So I’ll let you in on a secret. I’m Santa. Yes, I know, you thought he was a jolly, white-haired and red-suited old man. I’ve been Santa for years. All those presents under the tree? Yep, that was me. I read the letters and the Christmas wish list before we mailed them to the North Pole. That corner nibbled off the gingerbread? Me too. Guilty as charged.
Strangely, my 11-year-old son is still reluctant to accept that I’m Santa. I broke the ‘Santa Claus doesn’t exist’ news to him a couple of years ago, but even now he secretly wants to believe in the Father Christmas myth. We’ve even had several heated arguments about it.
‘But I’ve sat on his lap and talked to him!’ he said.
‘The Santas in shopping centres are paid to do that.’
‘But what about the Christmas Eve when we went out and then when we came home the presents had magically appeared?’
‘I put them under the tree before we left the house,’ I admitted.
‘But you were with me the whole time!’
‘Julian, there is no Santa. I’ve been Santa your entire life. I can even show you the receipts. That Lego came from Target, it wasn’t made by elves at Santa’s workshop.’
‘No!’ he cried. ‘I don’t believe you!’
The following Christmas there was no present from Santa, but Julian was still skeptical about his mother being Jolly Old Saint Nick. For his rebuttal, he started to use the lyrics of Christmas carols as evidence. How could you see Mummy kissing Santa Claus if she was actually Santa Claus? There was no logic to that. I had to tell him even that song was really about how Santa doesn’t exist and Mummy was kissing Daddy. He looked heartbroken. It’s hard to accept that flying reindeer and a magic sleigh that delivers presents just aren’t real. It’s even harder to accept that you’ve been telling your inner most desires to an overweight man who’s paid to have kids sit on his knee all day through December.
Perhaps for this very reason, a friend of mine has chosen to not to have Santa at her house. Her daughter has just turned two, and they’ve decided that they don’t want to fool her into believing in something that isn’t true. ‘It’s like religion,’ she says. ‘I don’t believe in God so I’m not going to tell my child to believe in God too. Tricking your kids into believing in Santa is lying to them. I don’t want to do that for a few years and then disappoint her later. She’ll still get Christmas presents. But they won’t be delivered by Rudolph.’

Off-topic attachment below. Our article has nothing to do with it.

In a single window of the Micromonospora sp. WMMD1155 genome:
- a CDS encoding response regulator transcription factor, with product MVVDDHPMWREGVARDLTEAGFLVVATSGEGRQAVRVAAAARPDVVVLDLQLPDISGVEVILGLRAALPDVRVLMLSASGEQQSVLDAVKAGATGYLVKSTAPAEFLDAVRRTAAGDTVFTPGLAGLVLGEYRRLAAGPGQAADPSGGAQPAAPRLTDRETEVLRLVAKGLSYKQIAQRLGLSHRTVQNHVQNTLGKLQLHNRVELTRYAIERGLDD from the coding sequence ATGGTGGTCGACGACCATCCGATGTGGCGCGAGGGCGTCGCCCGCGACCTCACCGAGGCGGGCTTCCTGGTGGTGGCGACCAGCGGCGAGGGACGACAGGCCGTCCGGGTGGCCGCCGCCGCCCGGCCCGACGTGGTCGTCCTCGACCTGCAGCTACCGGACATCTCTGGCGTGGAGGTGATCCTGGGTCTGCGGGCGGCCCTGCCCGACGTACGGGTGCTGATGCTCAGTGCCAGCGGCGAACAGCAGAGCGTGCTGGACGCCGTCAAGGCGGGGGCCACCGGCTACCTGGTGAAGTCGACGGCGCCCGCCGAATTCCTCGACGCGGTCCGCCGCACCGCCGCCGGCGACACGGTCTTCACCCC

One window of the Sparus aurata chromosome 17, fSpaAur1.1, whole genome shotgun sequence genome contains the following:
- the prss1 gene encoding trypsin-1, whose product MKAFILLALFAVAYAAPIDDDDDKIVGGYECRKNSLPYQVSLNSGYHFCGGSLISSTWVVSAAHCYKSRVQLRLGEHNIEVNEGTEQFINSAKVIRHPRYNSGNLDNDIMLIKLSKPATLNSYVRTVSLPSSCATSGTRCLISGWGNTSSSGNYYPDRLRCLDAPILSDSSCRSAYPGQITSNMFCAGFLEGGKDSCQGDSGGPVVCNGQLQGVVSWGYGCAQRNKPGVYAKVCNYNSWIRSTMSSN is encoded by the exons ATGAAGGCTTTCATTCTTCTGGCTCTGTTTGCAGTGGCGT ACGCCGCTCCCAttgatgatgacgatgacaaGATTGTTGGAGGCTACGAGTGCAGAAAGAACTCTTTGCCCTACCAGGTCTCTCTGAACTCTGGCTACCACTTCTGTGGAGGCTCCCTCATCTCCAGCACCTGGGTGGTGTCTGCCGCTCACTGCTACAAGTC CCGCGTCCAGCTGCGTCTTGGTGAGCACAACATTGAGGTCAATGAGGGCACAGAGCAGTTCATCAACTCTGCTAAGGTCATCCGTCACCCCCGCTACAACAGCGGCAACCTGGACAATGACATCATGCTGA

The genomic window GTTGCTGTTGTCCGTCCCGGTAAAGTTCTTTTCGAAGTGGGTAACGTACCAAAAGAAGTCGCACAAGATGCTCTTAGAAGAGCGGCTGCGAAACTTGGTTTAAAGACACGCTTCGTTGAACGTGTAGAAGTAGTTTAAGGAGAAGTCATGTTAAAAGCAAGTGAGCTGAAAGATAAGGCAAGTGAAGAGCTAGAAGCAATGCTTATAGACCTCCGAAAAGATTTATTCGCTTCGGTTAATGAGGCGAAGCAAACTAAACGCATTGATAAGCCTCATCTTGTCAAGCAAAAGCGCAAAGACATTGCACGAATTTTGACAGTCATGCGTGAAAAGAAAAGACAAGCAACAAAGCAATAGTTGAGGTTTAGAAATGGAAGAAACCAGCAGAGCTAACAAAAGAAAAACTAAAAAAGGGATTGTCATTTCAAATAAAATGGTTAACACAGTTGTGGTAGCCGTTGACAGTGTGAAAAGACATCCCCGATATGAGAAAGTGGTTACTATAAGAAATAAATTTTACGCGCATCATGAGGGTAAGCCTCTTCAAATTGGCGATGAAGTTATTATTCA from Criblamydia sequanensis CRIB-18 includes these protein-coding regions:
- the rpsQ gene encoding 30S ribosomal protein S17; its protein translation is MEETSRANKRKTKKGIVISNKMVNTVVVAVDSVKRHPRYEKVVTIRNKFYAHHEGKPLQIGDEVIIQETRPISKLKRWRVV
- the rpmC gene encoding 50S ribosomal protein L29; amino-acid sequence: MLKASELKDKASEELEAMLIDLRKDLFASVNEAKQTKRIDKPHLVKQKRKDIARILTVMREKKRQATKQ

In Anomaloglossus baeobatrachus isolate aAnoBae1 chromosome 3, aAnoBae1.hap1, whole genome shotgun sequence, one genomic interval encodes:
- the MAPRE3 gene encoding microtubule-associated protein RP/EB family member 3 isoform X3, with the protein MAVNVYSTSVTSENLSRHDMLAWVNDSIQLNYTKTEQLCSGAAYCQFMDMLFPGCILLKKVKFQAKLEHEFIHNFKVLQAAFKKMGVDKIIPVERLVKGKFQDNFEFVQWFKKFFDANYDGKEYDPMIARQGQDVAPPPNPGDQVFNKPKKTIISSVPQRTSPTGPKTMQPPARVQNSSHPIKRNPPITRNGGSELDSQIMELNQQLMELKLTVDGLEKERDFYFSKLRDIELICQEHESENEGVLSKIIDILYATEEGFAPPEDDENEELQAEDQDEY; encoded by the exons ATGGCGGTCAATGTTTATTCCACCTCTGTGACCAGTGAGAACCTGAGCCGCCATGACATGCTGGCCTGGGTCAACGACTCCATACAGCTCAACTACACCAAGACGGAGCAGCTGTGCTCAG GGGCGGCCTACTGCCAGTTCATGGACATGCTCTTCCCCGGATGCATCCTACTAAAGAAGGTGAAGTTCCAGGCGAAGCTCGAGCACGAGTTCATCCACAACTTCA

As a child myself, I remember when I confronted my Dad about Santa in the car. I’d just found the My Little Pony playset I’d asked for in the cupboard a few days shy of Christmas and there’d been whispers at school that Santa Claus was a fake. My Dad looked a little sad that I’d found the presents, but he told me it was about how beautiful it was see your kids believe in something mysterious and magical; a glimpse of Santa’s foot in the fireplace, the tail of the Easter Bunny jumping out of the yard after hiding all the eggs, the shiny coin left under a pillow by the Tooth Fairy. It did sting to face the cold, magic-free reality of the world. I kept up the rouse for my younger brothers and sisters, but it wasn’t until I’d become a parent that I understood the beauty of magic that my Dad had described.
Christmas 2003 was the first year Julian really understood about Santa. I’d gone to some elaborate lengths to make it look like Father Christmas had been in the lounge room - some footprints, some biscuit crumbs, a fake reindeer poo made of mud outside in the garden. The look on my son’s face when he saw the wrapped presents that hadn’t been there the night before is one of my favourite memories. His eyes lit up with joy. Some of my dearest childhood memories are Christmas mornings too, when my own parents had gone to elaborate lengths to make me believe in something magical. The traditions passed down through families and generations are significant too: the reindeer poo made out of mud trick was something that my grandfather used to make for my mum.
So perhaps we are lying to our kids when we trick them into believing the magic of Christmas and Santa Claus. But I think it’s a magnificent lie that’s created some of my fondest memories - as a child and as a parent. Maybe one day if my son has kids, he’ll understand why I was happy to be Santa. And even get some mud and sculpt some reindeer poo himself.